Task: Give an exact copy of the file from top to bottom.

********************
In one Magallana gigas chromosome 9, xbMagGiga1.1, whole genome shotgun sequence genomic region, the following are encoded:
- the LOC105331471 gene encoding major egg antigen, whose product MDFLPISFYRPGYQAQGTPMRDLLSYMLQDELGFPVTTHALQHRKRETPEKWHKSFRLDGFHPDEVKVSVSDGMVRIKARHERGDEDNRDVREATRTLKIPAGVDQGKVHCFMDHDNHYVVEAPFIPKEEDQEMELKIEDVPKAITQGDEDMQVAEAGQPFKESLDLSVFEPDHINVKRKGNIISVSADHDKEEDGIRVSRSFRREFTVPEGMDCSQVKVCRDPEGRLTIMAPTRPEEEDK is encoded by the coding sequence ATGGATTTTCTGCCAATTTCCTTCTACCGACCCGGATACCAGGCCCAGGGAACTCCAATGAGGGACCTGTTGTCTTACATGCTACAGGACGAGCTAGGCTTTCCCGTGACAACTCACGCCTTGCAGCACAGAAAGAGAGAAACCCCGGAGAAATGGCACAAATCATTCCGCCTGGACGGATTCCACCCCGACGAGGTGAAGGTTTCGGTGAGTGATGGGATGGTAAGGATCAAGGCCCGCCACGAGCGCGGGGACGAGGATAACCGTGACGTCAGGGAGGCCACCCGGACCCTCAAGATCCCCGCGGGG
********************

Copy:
In one Magallana gigas chromosome 9, xbMagGiga1.1, whole genome shotgun sequence genomic region, the following are encoded:
- the LOC105331471 gene encoding major egg antigen, whose product MDFLPISFYRPGYQAQGTPMRDLLSYMLQDELGFPVTTHALQHRKRETPEKWHKSFRLDGFHPDEVKVSVSDGMVRIKARHERGDEDNRDVREATRTLKIPAGVDQGKVHCFMDHDNHYVVEAPFIPKEEDQEMELKIEDVPKAITQGDEDMQVAEAGQPFKESLDLSVFEPDHINVKRKGNIISVSADHDKEEDGIRVSRSFRREFTVPEGMDCSQVKVCRDPEGRLTIMAPTRPEEEDK is encoded by the coding sequence ATGGATTTTCTGCCAATTTCCTTCTACCGACCCGGATACCAGGCCCAGGGAACTCCAATGAGGGACCTGTTGTCTTACATGCTACAGGACGAGCTAGGCTTTCCCGTGACAACTCACGCCTTGCAGCACAGAAAGAGAGAAACCCCGGAGAAATGGCACAAATCATTCCGCCTGGACGGATTCCACCCCGACGAGGTGAAGGTTTCGGTGAGTGATGGGATGGTAAGGATCAAGGCCCGCCACGAGCGCGGGGACGAGGATAACCGTGACGTCAGGGAGGCCACCCGGACCCTCAAGATCCCCGCGGGG